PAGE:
Collecting, storing, and processing transportation information is presenting new challenges but also new opportunities to track travel.
American spirit, ingenuity, and success are evident in the Nation’s canals, railways, highways, airports, and seaports. In 2009, this multimodal transportation system logged more than 392 billion person trips. In 2013, it moved the shipment of more than 20.1 billion tons (18.2 billion metric tons) of goods worth near $18 trillion, according to a recent report from the U.S. Bureau of Transportation Statistics. Capturing data like these helps with understanding not only how the U.S. transportation system is functioning, but also with determining how transportation professionals can improve it.
In the last 20 years, increases in the amount and availability of data--driven primarily by the near ubiquity of the Internet and wireless devices--have enabled the transportation community to understand issues in a timelier manner at both the micro and macro levels. This increase in data is both a challenge and an opportunity for the transportation community. It enables a more indepth understanding of highway safety issues, travel behavior, and mobility, but it also demands significant technological resources and human capital investment to maintain.
The Federal Highway Administration is undertaking a wide range of initiatives to adopt, use, and lead data-driven and fact-based decisionmaking and management. These initiatives cover subjects like financial management, program administration, and transportation planning and operations, as well as advanced research activities. Here’s some background on “big data” and a review of FHWA’s information collection goals and initiatives.
Defining Big Data
The phrase refers not only to the large volume of information, but also to the various types of data, the real-time nature of modern data, and the new tools and techniques necessary to manage and analyze it.
Big data has at least seven dimensions: volume, velocity, variety, veracity, value, people, and governance. Volume refers to how many data are available. Velocity stresses how quickly the data are generated or gathered. Variety refers to how the data are structured. Data veracity refers to its trustworthiness, and data value refers to how meaningful the information is. People play a vital role in processing and analyzing data. Finally, governance refers to the flow of information and how the data are gathered and processed.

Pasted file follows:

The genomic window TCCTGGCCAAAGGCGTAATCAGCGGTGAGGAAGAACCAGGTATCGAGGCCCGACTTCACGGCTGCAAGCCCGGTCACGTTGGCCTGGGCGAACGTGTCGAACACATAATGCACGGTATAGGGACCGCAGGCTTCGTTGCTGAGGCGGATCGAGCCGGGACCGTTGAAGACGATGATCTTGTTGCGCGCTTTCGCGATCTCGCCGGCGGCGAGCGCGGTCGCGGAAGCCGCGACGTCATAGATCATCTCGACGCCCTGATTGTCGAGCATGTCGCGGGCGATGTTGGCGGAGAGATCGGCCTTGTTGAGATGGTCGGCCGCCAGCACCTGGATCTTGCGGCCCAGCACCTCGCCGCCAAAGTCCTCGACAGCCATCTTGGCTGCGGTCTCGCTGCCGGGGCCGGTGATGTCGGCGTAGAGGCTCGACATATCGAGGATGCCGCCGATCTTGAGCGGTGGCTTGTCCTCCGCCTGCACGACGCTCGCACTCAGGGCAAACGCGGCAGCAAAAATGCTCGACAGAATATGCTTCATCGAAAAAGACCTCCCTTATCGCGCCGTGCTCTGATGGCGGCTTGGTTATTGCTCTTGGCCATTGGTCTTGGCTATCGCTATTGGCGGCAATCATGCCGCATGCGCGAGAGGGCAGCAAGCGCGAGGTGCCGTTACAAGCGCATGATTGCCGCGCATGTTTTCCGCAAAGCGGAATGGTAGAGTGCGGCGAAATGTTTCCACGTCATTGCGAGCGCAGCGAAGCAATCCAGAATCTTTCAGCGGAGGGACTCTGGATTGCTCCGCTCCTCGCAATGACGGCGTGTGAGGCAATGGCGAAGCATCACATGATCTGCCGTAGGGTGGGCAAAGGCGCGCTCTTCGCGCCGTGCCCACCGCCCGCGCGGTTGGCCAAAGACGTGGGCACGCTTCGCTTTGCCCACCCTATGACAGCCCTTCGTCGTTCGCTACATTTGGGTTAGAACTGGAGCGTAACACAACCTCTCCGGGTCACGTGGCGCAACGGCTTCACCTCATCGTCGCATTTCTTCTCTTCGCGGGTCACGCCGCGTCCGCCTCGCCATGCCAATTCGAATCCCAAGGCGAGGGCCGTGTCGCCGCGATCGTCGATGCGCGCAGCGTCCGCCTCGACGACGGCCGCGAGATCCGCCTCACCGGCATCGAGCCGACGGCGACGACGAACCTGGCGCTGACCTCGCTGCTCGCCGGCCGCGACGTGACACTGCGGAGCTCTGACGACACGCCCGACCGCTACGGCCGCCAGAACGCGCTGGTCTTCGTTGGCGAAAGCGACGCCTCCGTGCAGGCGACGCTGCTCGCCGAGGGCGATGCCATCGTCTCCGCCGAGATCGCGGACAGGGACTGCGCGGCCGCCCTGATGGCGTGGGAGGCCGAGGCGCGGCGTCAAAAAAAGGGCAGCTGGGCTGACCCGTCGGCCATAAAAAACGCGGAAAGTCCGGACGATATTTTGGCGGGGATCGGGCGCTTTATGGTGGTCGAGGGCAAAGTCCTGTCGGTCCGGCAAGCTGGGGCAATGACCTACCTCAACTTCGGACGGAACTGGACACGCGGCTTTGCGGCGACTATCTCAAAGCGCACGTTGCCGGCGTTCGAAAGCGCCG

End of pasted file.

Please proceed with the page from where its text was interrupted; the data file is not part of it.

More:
Recording, Storing, and Processing Big Data
The digital revolution has facilitated the ability to record and analyze a tremendous amount of information. In the transportation sector, traffic flow sensors, cameras, and GPS devices can record needed information. In addition, transportation agencies record the funds they spend and the fees they charge to maintain a given highway. Smartphones record the paths of travelers, tracking geospatial and temporal information. Sensors track and record weather and roadway conditions. Connected vehicles and driverless vehicles communicate not only with central infrastructure, but also among themselves. All these devices and countless others generate and store big data.
Data are often stored in a database, on a hard drive, or, more recently, in Web-based storage known as a cloud. Databases store data digitally in rows or columns, or some other hybrid fashion. This storage method affects data retrieval and processing efficiencies. Differences in processing efficiency, which are usually minimal for small data, are hugely consequential for big data. Choosing the right way of storing and processing big data is critical.
Collecting Data of Value
When FHWA considers launching a big data initiative, it first makes an assessment of value. That is, how will the data initiative help plan, operate, and maintain the U.S. highway system more efficiently? How will the effort help the public understand transportation issues and challenges better? Could it enable the public to become part of the solution?
“We do not collect, process, and analyze data just for the sake of it,” says David Winter, senior policy information executive at FHWA. “We have a clear goal and objective behind all of our data programs. Through big data, we can better understand our highway system, which helps us accomplish our goal to develop more effective and efficient solutions and strategies in a timely manner. It also helps us determine what we’re missing.”